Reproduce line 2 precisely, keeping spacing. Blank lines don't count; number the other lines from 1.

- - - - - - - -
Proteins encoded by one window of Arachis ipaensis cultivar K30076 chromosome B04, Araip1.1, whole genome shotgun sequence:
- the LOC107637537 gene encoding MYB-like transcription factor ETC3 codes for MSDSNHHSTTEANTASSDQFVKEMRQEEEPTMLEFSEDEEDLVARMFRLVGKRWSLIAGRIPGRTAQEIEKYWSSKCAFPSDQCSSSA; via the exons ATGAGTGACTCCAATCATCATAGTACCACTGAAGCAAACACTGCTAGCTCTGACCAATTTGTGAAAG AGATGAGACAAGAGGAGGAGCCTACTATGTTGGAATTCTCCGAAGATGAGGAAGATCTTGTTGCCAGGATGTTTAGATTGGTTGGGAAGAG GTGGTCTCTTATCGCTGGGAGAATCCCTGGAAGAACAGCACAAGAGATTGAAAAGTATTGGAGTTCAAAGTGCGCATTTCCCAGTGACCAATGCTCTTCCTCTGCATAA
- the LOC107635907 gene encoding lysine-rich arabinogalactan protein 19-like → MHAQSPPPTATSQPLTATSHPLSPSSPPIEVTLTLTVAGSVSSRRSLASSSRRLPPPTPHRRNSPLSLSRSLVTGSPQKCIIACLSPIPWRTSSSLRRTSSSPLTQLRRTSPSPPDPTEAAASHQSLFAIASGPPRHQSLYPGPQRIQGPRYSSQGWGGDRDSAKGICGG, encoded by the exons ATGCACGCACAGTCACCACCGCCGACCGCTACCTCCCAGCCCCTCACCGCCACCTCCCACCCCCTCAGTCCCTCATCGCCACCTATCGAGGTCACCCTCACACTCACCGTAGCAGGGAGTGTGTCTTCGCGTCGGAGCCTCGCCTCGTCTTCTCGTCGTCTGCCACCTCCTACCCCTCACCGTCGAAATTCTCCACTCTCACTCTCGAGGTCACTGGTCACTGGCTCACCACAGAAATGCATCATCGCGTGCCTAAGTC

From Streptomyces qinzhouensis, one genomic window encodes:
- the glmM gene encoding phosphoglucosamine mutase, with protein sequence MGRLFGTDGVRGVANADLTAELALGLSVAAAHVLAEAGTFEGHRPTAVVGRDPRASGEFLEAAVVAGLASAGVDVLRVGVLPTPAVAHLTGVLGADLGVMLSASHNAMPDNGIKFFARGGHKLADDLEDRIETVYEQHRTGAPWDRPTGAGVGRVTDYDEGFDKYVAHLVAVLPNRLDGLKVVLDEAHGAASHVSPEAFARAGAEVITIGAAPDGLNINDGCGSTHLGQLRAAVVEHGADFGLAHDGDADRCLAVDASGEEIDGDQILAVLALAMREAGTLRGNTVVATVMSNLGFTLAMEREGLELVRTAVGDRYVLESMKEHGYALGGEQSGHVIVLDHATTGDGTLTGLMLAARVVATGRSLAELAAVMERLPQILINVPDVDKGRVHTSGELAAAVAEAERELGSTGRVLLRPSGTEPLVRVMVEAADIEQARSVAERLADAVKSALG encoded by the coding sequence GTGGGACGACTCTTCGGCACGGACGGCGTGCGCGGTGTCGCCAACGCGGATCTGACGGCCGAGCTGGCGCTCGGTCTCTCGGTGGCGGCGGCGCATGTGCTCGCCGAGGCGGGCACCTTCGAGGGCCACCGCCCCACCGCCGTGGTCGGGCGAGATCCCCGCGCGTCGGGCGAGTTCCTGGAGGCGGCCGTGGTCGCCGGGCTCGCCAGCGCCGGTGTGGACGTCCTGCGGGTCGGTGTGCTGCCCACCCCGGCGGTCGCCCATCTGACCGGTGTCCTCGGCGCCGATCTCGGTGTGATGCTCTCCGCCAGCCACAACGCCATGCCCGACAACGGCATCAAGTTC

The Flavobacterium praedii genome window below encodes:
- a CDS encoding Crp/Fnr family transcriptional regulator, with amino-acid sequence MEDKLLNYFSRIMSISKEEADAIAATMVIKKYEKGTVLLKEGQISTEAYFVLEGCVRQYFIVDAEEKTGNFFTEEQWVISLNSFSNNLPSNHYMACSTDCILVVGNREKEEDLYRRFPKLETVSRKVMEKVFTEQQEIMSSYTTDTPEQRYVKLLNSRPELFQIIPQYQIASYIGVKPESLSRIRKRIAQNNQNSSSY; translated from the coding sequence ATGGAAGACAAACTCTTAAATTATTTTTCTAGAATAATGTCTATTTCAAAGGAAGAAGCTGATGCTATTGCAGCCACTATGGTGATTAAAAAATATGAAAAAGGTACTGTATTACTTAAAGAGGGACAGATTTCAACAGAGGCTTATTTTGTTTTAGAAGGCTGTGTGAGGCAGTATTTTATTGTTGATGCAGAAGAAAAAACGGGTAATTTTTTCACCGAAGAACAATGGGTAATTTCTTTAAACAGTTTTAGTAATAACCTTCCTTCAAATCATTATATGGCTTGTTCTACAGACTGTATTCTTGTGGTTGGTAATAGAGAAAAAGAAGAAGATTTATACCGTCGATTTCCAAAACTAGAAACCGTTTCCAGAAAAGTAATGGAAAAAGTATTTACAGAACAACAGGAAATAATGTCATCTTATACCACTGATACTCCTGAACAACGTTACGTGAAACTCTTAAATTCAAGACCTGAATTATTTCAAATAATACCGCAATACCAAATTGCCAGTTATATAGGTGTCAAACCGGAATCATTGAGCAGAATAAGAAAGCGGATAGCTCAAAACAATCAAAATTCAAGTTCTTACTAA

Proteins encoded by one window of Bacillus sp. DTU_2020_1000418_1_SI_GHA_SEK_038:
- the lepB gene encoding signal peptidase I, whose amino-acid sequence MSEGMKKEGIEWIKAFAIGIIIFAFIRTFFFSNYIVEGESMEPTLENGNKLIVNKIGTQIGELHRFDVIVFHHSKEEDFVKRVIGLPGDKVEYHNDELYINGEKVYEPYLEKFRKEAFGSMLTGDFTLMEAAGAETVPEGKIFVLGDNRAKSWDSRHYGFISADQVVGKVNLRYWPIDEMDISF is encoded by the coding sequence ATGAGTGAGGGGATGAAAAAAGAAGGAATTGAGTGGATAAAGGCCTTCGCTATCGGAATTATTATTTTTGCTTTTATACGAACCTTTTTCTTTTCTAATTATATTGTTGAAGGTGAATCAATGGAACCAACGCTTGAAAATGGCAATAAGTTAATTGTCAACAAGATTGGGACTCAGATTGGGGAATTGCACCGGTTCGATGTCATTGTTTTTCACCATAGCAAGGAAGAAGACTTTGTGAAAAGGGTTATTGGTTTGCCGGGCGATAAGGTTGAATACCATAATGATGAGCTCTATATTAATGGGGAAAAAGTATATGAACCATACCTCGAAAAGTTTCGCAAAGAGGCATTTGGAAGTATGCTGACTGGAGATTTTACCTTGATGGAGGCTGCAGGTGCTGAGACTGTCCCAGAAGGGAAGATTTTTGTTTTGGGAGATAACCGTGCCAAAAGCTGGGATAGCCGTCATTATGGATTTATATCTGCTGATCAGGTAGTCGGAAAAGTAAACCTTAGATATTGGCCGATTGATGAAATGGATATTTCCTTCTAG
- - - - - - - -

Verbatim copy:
- the LOC107637537 gene encoding MYB-like transcription factor ETC3 codes for MSDSNHHSTTEANTASSDQFVKEMRQEEEPTMLEFSEDEEDLVARMFRLVGKRWSLIAGRIPGRTAQEIEKYWSSKCAFPSDQCSSSA; via the exons ATGAGTGACTCCAATCATCATAGTACCACTGAAGCAAACACTGCTAGCTCTGACCAATTTGTGAAAG AGATGAGACAAGAGGAGGAGCCTACTATGTTGGAATTCTCCGAAGATGAGGAAGATCTTGTTGCCAGGATGTTTAGATTGGTTGGGAAGAG GTGGTCTCTTATCGCTGGGAGAATCCCTGGAAGAACAGCACAAGAGATTGAAAAGTATTGGAGTTCAAAGTGCGCATTTCCCAGTGACCAATGCTCTTCCTCTGCATAA